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Unsung Heroes

Looking Back On LGBTQ Activist Bayard Rustin, Who Organized The Iconic March On Washington

Bayard Rustin was openly gay when he organized the march in Washington, D.C. during which Dr. Martin Luther King delivered his "I Have a Dream" speech.

By Gina Tron

He is probably one of the biggest pioneers of the civil rights movement — but you might have never heard of him.

Bayard Rustin was behind the legendary March on Washington, where Dr. Martin Luther King Jr. made his famous “I Have a Dream” speech, as noted by National Public Radio.

He was a mentor and adviser to King for a time even though homophobia was rampant and he "reached international notoriety" because he was openly gay.

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"At a given point, there was so much pressure on Dr. King about my being gay and particularly because I would not deny it, that he set up a committee to explore whether it would be dangerous for me to continue working with him," Rustin told the Blade in the 1980s, according to the Making Gay History podcast.

Despite being openly gay and open in the early 1960s, he still proudly led the landmark 1963 March on Washington for Jobs and Freedom, according to the New York Times. 

By that point, he was basically an expert at activism.

Who Was Bayard Rustin?

Portrait of American civil rights activist Bayard Rustin

For decades before that march, Rustin had organized protests and developed action strategies. In 1941, he and A. Philip Randolph organized the March on Washington movement, seeking an end to racial discrimination in hiring practices. He'd go on to organize Freedom Rides in the early 1960s to protest racial segregation.

Born in 1912 in West Chester, Pennsylvania, Rustin learned the power of nonviolence from his grandmother, a Quaker and a member of the National Association for the Advancement of Colored People (NAACP). Because of her affiliation with the NAACP, the Rustin family often hosted guests such as W.E.B. Dubois, according to a biography in Stanford's MLK Jr. Encyclopedia.

What Did Bayard Rustin Do?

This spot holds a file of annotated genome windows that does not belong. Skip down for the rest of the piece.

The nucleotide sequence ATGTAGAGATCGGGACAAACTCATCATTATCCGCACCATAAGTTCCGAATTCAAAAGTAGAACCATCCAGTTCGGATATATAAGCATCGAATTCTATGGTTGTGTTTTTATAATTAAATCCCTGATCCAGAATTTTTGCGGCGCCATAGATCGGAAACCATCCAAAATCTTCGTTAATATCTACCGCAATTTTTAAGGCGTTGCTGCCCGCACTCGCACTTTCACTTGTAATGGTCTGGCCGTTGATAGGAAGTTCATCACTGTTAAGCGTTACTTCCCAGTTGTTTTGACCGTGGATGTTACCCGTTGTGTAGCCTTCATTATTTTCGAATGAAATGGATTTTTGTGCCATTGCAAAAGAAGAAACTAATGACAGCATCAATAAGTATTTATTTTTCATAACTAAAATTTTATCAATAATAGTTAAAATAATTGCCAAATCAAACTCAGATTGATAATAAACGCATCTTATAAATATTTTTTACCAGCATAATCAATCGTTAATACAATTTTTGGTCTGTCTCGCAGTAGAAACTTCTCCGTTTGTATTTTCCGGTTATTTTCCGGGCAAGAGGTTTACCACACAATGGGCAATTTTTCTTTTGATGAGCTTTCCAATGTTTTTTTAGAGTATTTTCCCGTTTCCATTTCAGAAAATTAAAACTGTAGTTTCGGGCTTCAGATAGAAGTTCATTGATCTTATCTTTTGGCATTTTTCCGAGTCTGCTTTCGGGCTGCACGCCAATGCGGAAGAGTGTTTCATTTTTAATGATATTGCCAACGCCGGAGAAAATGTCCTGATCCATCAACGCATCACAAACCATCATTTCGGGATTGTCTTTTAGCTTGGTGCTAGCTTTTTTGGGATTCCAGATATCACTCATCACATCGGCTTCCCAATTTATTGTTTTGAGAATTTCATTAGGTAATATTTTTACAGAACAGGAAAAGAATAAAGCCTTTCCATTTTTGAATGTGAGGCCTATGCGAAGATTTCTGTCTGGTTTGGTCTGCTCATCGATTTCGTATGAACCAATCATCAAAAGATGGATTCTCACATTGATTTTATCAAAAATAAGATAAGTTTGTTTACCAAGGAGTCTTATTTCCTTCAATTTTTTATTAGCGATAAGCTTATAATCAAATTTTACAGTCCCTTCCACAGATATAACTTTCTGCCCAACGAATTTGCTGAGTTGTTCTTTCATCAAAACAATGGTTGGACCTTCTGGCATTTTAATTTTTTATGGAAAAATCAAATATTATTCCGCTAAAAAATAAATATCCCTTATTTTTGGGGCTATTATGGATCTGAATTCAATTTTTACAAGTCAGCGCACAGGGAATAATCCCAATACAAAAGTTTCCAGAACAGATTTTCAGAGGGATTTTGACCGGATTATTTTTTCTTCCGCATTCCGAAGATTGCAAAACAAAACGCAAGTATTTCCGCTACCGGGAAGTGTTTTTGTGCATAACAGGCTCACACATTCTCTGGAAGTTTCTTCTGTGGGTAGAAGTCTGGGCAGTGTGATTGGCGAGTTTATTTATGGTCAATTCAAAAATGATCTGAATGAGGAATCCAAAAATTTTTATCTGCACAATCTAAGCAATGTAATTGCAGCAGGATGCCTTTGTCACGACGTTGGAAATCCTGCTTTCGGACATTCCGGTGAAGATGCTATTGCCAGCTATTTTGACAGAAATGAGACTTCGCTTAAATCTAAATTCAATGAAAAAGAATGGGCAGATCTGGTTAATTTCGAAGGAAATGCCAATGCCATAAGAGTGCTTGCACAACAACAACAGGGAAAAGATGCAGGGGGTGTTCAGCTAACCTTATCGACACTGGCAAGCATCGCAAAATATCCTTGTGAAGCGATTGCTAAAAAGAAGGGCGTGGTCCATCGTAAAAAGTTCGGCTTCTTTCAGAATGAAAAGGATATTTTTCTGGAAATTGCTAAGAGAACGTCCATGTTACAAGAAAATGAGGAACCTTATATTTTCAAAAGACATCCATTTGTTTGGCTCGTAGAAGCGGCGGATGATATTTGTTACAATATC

By adulthood, he was mesmerized by the nonviolent Indian revolutionary Mahatma Gandhi. Rustin identified as both a socialist and a pacifist and went to prison for refusing to fight in World War II. "We need in every community a group of angelic troublemakers," he wrote, according to Nobody Turn Me Around. "The only weapon we have is our bodies, and we need to tuck them in places so wheels don’t turn."

He was also the victim of several homophobic attacks. And, in 1953, he was arrested for engaging in sexual activity with two men in a parked car in Pasadena, California. He pleaded guilty to "sex perversion" as a result and served 60 days in jail, National Public Radio reported in 2019.

He was granted a posthumous pardon for the conviction in 2020.

Rustin wanted to be a powerful force behind the scenes of civil rights movements, but not the face, National Public Radio reports. Instead he wanted Dr. King to be the image of the march and the movement. (His sexuality also likely played a role as to why he was cast into the background, according to Making Gay History.)

Following the March on Washington, he continued to fight for civil rights, organizing a massive boycott of New York City public schools in 1964 in protest over de-facto segregation. The one-day boycott on Feb. 3 of that year drew 400,000 participants. He was also a strong voice for economic justice, advocating for strong labor unions, as well as LGBTQ rights.

When Did Bayard Rustin Die?

He died in 1987 of cardiac arrest, at age 75, after returning from a humanitarian aid mission in Haiti, according to the Washington Post

His New York Times obituary identified his partner, Walter Naegle, as his “administrative assistant and adopted son." Though they were partners, Naegle and Rustin decided that adoption was the only way to legalize their relationship and ensure that Naegle, who was 37 years younger than Rustin, would be taken care of in the event of Rustin's death, according to NPR.

"My biological mother had to sign a legal paper, a paper disowning me. They had to send a social worker to our home. When the social worker arrived, she had to sit down with us to talk to us to make sure that this was a fit home," Naegle said. "But, you know, we did what we did because we loved each other and because we were happy together."

Rustin was posthumously awarded the Presidential Medal of Freedom by President Barack Obama in 2013. 

(This article was originally published on June 10, 2022. It was updated on June 1, 2023.)